Whenever we act or think in ways we have done in the past, we reinforce neural connections in our limbic system. We rely on old patterns and already formed pathways. Some examples of things we do daily that happen without much thinking are brushing our teeth, riding a bicycle, or getting dressed. Very few people must decide consciously which leg to put into their trousers first. These simple behaviours have been shaped repeatedly by training and experience and are now habitual and low energy. Similarly, the limbic system operates on autopilot to some degree, remembering the route to the office, waving hello to the receptionist on your way through, and understanding how to start up your computer.

When it comes to conscious decision making according to our motivations, the pre-frontal cortex is called upon to use or create new pathways and patterns. Our perception of the situation considers which type of behaviour we would like to use. If we want to inhibit our impulses or actively influence where we place our attention – it can be hard work, even when we know that these behaviours will lead to positive changes.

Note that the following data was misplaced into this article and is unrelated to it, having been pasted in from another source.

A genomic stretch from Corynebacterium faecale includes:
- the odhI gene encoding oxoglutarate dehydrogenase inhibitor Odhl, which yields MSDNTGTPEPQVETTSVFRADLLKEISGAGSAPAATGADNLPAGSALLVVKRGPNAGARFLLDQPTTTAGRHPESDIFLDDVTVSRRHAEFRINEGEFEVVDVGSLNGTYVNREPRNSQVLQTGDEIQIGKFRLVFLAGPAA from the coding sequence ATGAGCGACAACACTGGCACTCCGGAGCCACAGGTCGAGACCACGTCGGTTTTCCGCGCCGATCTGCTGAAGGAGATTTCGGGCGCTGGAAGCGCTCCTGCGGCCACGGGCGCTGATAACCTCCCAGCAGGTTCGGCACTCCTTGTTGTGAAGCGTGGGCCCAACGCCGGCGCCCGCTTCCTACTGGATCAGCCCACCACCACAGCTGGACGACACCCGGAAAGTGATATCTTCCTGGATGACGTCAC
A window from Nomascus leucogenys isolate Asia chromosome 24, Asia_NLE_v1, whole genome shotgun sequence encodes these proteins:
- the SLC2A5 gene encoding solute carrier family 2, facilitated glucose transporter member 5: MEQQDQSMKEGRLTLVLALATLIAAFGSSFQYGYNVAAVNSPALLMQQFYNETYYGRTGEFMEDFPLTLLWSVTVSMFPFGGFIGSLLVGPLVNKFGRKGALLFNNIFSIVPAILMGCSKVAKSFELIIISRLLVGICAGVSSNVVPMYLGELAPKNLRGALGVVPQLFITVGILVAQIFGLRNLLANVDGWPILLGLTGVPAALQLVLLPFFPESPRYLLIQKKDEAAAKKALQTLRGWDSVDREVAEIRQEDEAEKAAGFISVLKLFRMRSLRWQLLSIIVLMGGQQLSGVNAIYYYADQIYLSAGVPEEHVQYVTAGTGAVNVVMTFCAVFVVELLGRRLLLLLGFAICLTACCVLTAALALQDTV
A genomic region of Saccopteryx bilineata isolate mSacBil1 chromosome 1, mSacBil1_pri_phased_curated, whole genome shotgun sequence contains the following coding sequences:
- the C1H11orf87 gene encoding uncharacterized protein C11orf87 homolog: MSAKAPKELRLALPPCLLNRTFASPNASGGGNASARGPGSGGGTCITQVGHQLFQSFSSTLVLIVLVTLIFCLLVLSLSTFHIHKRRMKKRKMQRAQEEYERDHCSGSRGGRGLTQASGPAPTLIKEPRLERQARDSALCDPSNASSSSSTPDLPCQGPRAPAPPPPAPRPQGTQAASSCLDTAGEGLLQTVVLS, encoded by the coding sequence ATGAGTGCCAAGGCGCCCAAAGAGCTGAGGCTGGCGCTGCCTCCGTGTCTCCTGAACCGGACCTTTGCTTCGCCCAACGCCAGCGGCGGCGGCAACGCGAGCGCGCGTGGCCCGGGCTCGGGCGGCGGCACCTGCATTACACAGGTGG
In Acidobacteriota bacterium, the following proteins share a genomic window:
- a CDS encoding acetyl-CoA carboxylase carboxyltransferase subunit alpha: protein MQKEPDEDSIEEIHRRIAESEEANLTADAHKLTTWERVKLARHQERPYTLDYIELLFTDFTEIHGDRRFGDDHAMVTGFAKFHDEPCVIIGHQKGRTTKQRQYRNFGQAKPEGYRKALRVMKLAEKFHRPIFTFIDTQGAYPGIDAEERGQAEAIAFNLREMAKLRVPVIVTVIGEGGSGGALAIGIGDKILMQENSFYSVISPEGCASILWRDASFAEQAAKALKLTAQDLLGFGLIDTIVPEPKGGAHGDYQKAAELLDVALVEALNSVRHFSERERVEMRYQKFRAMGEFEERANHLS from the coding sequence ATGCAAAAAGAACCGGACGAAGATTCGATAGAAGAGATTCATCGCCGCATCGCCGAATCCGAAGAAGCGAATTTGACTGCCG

Considering that changing a habit or embedding a new behaviour can put the pre-frontal cortex under pressure, we can see how we might relapse and favour reverting to earlier behaviours. Our brain will opt for familiar patterns that are easier to follow. Our physiology plays a part in avoiding change and finding it hard to maintain commitment towards overriding a habit

“A habit cannot be tossed out the window; it must be coaxed down the stairs a step at a time”

 – Mark Twain –

Error alert

Another function of the brain that may predispose us to resist change is Error Alert. Survival depends on our capacity to detect errors in our environment and react quickly and instinctively to avoid a threat. When our brains perceive a difference between what we expect and what occurs, a rapid-fire signal is produced. This error detection mechanism is located in the orbital cortex just above the eyes, and is closely connected to the amygdala, one of the oldest areas of the brain. The amygdala is part of the limbic system and draws energy away from the prefrontal cortex, activating the surge of fear or anger we need to mobilise instinctively into action. This is commonly known as the fight-or-flight response.